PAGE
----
Young Artists: Miami and Harvard's Lily Erlinger Wins Money, Makes Movie
Erlinger on the set of "Jesse's Tracks"
This profile is part of the Culture Blog's series on young Miami artists. For more, stay tuned to Riptide 2.0.
Lily Erlinger was born in Munich, Germany, but moved to Miami when she was 6, attending the Cushman School, Ransom Everglades, and, briefly, the Design and Architecture Senior High School (DASH) before finishing her secondary education in Brisbane, Australia. Now a 20-year-old senior at Harvard University, Erlinger just finished shooting a short film titled "Jesse's Tracks" in Miami (where her parents are once again located).
"The idea came from driving around Miami," Erlinger says. "I couldn't get this image out of my head of a girl lying in tall grass beside the train tracks and being able to feel an oncoming train but not hear it."
Over the course of a year and a half, that nagging image became a 25-page script about Jesse, a 15-year-old deaf runaway and her sudden friendship with Scott, a 47-year-old convicted sex offender. Erlinger wanted to make the film this summer and had a director of photography, a key grip, and an actress to play Jesse lined up, but she was short on money and wasn't sure she had the connections necessary to find an affordable sound designer.
Then her mom saw an article in the Miami Herald about the Miami World Cinema Center, the nonprofit organization formed last year to grow local independent cinema. Erlinger sent her script in and soon after received a call.
"[Jesse's Tracks] was one of the top two shorts that I've read since we launched," says MWCC co-founder Josh Miller. "We were immediately interested." And Erlinger was overjoyed to have them as allies. "I'm not sure what kind of film we would have made without [MWCC]," she says.
Like all film shoots, it wasn't without its challenges.
In the opening scene, Scott pulls Jesse off of the train tracks, mistakenly thinking she's in danger. In preparation, Erlinger spent two consecutive Sundays sitting by the location in Hallandale to be sure of the train schedule, but just as the crew was getting organized, police cars showed up.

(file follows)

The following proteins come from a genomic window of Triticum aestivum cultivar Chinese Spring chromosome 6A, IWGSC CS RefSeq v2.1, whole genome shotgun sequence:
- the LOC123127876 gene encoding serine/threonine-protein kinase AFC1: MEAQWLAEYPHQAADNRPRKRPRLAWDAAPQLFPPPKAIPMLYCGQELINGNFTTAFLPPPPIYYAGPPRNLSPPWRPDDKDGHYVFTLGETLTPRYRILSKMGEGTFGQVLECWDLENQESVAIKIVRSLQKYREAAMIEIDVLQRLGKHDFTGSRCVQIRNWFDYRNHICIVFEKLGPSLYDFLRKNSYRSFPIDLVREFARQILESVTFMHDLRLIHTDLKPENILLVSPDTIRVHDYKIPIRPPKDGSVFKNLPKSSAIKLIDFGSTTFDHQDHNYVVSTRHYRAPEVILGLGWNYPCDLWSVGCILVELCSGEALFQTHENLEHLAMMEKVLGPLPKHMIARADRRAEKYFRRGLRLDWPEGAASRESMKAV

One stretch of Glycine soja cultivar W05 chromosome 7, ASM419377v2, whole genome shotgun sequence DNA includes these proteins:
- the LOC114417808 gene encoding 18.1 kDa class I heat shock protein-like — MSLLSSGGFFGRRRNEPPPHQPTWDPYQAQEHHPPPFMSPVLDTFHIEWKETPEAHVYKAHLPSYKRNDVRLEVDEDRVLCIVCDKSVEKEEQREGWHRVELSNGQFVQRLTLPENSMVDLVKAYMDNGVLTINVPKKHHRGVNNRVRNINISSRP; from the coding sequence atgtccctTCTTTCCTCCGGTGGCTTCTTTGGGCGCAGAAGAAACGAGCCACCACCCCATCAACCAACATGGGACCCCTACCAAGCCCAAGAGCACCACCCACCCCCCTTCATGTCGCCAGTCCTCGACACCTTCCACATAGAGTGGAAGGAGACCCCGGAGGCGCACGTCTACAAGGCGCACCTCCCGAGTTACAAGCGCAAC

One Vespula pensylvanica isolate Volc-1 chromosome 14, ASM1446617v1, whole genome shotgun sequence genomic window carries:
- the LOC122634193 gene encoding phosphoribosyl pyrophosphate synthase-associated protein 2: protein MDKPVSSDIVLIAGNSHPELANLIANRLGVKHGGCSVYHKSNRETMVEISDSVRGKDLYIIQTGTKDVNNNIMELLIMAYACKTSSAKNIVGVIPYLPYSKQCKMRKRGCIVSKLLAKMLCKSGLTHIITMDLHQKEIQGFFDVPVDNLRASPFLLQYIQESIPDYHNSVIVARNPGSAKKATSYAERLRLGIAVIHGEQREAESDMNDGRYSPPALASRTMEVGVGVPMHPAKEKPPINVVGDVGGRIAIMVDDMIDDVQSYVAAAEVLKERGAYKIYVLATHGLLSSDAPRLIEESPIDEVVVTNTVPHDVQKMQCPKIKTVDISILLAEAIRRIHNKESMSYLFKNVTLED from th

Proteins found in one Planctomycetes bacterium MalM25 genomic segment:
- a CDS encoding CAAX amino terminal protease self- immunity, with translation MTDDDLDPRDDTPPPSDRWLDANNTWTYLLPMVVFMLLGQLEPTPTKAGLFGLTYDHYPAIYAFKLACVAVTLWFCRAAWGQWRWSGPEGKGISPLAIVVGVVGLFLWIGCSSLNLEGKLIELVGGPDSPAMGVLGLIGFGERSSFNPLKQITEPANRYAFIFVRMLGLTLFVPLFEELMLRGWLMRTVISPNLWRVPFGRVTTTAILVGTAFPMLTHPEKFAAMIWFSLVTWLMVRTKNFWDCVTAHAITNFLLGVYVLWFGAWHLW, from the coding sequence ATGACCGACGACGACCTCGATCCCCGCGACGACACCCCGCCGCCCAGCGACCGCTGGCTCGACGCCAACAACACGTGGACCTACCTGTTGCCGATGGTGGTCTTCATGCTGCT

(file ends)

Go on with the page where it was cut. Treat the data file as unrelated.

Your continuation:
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"Somebody had called to complain about kids on the tracks," Erlinger says. "We had sandbags and wires set up; it sort of looked like we were terrorists." Luckily, Miller had permitted everything and was able to resolve the situation while the rest of the crew kept working.
"As the police were pulling out, the train appeared," Erlinger says. "Five more minutes and we wouldn't have gotten [the shot]."
The film used six different locations--including a house in Belle Meade, two motels on Biscayne Blvd, and a gas station--over the eleven days of production, finally wrapping on August 24. The goal is to screen the film in Miami in the summer of 2010.
As for Erlinger, she's planning on submitting the film to festivals, but after graduation, she wants to spend a year doing social service work to "gain more experience and exposure" before applying to graduate film schools. She also hasn't ruled out coming back to Miami. "It's up in the air," she says.
Her plan to make more films is not.
Photos of the shoot courtesy of MWCC:
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